Ready the popcorn! The UK film industry knows how to sell its unique brand of Britishness to the world. They put their quirky sense of humor, stunning architecture, and exquisite countryside center stage. Nothing can match experiencing the UK first-hand but a great movie can act as a trailer for your future travels. In the meantime, curl up on the couch and enjoy one of these British classics.
1. “Four Weddings and a Funeral”, 1994
Hugh Grant, Andie MacDowell, Kristin Scott Thomas
No list of UK films is complete without at least one Richard Curtis movie. Four Weddings was the film that set off a wave of successful British rom-coms. While many followed, none can quite match the charm of this classic. Hugh Grant plays our bumbling hero, Charles. At a wedding in Somerset commitment-phobe, Charles meets Carrie, a mysterious American beauty. A romance of chance meetings and missed opportunities follows. There are more weddings, a funeral, and a lot of outrageous humor along the way.
2. “Trainspotting”, 1996
Ewan McGregor, Kelly Macdonald, Robert Carlyle
If you’re after something a bit grittier, then try this 90s classic on. The British Film Institute voted Trainspotting the tenth best British film of the 20th-century. This movie shows the less genteel side of elegant Edinburgh. If you thought this Scottish city was all historic castles and Georgian architecture, then think again. Follow a wild cast of characters as they deal with love, addiction, and life on the edge. This might not be the most cheerful subject matter but this is high-octane entertainment with a soundtrack to match. The movie features an incredible mix of 70s pop, 90s techno, and Britpop.
3. “Notting Hill”, 1999
Hugh Grant, Julia Roberts
Okay, so no list of British movies is complete without at least two Richard Curtis films. No one does quintessential British humor better. Set in the upmarket London neighborhood of Notting Hill, Hugh Grant plays an unassuming bookshop owner, Will Thacker. Will doesn’t realize he’s looking for love until a chance encounter with movie star, Anna Scott, played by Julia Roberts. This charming romance is like a love letter to West London with much of it set near Portobello Market. Why not go on a walking tour of this colorful area on your next trip to London?
4. “Pride and Prejudice”, 2005
Keira Knightley, Matthew MacFadyen, Rosamund Pike
Director Joe Wright’s adaptation of Jane Austen’s flawless masterpiece brings the romance of Regency England to life. Follow our spirited heroine, Elizabeth Bennet as she struggles with her love for the arrogant and withdrawn Mr. Darcy. The film’s backdrop features sweeping views of the English countryside. There are also many stunning shots of grand British houses including the neo-classical wonder, Chatsworth House.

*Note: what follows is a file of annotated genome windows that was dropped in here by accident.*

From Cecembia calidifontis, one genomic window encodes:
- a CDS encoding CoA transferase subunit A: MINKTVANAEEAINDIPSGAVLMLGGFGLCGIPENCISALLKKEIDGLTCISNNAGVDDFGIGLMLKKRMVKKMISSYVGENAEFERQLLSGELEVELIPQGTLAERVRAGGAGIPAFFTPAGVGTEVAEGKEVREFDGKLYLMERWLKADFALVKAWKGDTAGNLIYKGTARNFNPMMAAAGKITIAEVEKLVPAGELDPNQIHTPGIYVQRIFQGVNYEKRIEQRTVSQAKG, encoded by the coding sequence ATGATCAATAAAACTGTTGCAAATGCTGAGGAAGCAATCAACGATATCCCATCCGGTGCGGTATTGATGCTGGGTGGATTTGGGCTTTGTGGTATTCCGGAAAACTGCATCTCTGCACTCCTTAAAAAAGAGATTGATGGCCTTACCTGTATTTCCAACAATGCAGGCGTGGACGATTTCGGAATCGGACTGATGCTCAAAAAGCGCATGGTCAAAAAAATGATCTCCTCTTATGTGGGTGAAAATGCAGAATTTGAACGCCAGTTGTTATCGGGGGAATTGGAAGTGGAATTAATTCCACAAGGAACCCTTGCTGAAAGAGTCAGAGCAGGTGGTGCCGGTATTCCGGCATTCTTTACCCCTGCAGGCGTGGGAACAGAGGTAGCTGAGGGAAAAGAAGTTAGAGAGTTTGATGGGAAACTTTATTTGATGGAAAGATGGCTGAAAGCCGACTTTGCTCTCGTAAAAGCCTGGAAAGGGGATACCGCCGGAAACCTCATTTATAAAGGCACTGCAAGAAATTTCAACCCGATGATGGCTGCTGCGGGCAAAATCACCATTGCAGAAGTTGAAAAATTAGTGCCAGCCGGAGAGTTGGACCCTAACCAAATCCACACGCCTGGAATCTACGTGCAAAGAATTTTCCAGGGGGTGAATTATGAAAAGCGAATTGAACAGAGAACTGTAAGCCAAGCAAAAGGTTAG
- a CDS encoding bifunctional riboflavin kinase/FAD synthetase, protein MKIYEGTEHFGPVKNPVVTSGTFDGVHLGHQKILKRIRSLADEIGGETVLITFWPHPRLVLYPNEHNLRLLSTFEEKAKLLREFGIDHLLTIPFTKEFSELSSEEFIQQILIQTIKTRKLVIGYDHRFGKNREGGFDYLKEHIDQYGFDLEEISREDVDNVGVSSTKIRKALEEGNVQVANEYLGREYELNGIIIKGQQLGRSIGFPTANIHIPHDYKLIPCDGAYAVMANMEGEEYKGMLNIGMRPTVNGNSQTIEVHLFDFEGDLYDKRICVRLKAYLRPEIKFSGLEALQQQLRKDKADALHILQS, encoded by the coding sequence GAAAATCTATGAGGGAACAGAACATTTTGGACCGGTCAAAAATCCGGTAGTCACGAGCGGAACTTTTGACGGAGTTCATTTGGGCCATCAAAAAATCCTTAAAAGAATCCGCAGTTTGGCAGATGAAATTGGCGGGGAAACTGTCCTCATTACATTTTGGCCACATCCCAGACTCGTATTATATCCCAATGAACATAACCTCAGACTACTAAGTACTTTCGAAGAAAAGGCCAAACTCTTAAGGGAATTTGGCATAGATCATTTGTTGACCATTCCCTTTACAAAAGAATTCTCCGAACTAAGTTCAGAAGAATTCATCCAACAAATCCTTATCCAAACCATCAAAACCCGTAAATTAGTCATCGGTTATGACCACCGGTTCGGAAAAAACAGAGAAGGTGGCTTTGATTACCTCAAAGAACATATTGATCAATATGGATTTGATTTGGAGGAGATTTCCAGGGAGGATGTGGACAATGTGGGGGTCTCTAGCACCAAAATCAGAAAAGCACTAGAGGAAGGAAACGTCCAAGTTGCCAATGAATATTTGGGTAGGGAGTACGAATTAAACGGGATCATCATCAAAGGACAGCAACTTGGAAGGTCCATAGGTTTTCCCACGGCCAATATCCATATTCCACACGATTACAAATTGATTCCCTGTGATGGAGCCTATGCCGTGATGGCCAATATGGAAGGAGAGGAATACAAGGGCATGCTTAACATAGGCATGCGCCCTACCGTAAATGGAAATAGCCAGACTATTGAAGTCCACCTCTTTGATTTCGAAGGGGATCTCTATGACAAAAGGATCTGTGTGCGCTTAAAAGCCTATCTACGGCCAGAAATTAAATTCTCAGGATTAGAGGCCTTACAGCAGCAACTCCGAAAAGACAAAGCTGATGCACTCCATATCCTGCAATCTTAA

5 “Skyfall”, 2012
Daniel Craig, Javier Bardem
If romance isn’t your thing but you’re craving a little action, look no further than this outing from 007. Watch as the ultimate British hero battles his foes in exotic locations all over the world as well as home in England. You have explosions right in the heart of central London, and a heart-stopping chase through abandoned London Underground tunnels. If this wasn’t enough, the grand finale takes place in the majestic Scottish Highlands. It’s an adventure guaranteed to get your adrenaline pumping.
6. “Pride”, 2014
Bill Nighy, Imelda Staunton
Travel to the Welsh Valleys with this charming comedy, set during the miner’s strikes of the 1980s. Pride is the true story of how the lesbian and gay community and Welsh miners came together to fight adversity. This was a time when members of the gay community were victims of much discrimination. They recognized that the miners were also facing challenges and raised money on their behalf. It’s a film about how people from different backgrounds can find a common cause. This movie is big on fun and high on the feel-good factor with plenty of risqué humor thrown in.
7. “Far From the Madding Crowd”, 2015
Carey Mulligan, Matthias Schoenaerts
Film buffs might prefer the 1967 adaptation starring Julie Christie and Terence Stamp but this recent version does Thomas Hardy’s novel more than justice. Carey Mulligan plays the headstrong heroine, Bathsheba Everdene. Bathsheba struggles with the demands of managing the farm she inherits. She also has difficulty maintaining her independence in male-dominated 19th-century society. She makes a few mistakes along the way, particularly in the pursuit of love. But the real star of the show is the cinematography. The film features many extraordinary views of the South Coast of England. The Dorset coastline never looked so good.
Brush up on your best British accent and escape to England’s rolling green fields without having to leave your home. If you want even more travel inspiration for your next great adventure then sign up for our newsletter.